She sat at a table big enough for two drinks and a small bowl of nuts, had Eldrick’s been that kind of place. I waited until her drink arrived and sat down without being invited.
Hello, Lily.”
She looked at me without recognition for a couple of beats, then blushed to the roots of what used to be blond hair. “Nick Forte? Oh my God! What are you doing here?”
Working,” I said. “I hope you aren’t.”
Her eyes flickered to the table, then back. “I don’t do that anymore. Not since…my mother…you know.”
I’m glad. Really. Look, I won’t stay. Don’t want to limit your availability. I’m sorry. That didn’t come out right. You know what I mean. Like I said, I’m working. A cheating husband job. Lots of pre-nup money at stake. It really is good to see you. You look great.”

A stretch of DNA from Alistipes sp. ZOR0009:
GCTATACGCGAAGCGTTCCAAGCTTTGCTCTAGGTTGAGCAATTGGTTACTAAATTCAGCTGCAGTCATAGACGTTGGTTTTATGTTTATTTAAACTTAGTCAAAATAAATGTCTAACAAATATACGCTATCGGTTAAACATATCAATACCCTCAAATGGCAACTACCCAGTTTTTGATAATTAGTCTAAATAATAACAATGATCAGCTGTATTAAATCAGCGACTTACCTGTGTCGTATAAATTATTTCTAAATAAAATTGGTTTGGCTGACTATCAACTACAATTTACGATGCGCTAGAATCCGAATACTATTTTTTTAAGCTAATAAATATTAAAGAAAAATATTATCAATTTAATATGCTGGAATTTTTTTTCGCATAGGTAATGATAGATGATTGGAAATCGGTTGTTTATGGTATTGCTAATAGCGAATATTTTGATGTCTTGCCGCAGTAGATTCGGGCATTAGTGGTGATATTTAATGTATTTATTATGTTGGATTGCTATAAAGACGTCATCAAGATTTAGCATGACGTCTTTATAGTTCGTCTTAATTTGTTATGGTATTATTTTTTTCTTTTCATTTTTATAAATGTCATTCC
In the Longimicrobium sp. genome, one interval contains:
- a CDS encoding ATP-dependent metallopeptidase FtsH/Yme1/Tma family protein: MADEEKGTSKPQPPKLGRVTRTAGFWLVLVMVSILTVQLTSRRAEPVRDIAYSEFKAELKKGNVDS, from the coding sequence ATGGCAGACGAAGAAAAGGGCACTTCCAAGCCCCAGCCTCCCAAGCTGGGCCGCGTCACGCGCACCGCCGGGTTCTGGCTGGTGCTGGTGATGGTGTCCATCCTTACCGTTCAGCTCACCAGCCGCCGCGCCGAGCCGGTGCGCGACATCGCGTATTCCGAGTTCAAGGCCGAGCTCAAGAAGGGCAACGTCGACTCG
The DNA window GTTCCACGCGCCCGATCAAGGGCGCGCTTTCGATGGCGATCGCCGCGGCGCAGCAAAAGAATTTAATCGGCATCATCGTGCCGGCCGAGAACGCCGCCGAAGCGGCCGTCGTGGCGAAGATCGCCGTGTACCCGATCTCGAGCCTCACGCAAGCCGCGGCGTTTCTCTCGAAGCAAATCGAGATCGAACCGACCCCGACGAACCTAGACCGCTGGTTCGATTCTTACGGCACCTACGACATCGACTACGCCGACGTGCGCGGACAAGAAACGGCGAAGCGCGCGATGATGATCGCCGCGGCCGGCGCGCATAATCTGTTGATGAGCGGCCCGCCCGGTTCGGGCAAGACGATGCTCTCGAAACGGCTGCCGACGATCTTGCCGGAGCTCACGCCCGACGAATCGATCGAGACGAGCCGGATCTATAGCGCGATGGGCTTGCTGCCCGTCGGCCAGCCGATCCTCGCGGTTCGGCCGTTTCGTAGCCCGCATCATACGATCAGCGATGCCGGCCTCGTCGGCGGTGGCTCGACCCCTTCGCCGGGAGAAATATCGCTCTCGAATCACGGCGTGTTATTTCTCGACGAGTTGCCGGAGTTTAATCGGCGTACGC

Can you stay a minute?” It popped out like she’d been holding it back.
Sure, if you want. I can watch for this guy just as well from here. I’ll get my drink.”
I’m in trouble.”
I left the drink. I didn’t owe Lily O’Donoghue a thing; I’d always owe her mother. “What kind of trouble?”
That money you gave me—”
Your mother gave you. I just delivered it.”
Okay, my mother gave me. I didn’t waste it. I got a Masters at DePaul and used the rest to buy into a psychology practice. We’re doing very well.”
I knew you would.”
She went on like I hadn’t spoken. “Someone recognized me. From before. Said he’d ruin me if I didn’t pay him.”
Does that kind of leverage work on a shrink?”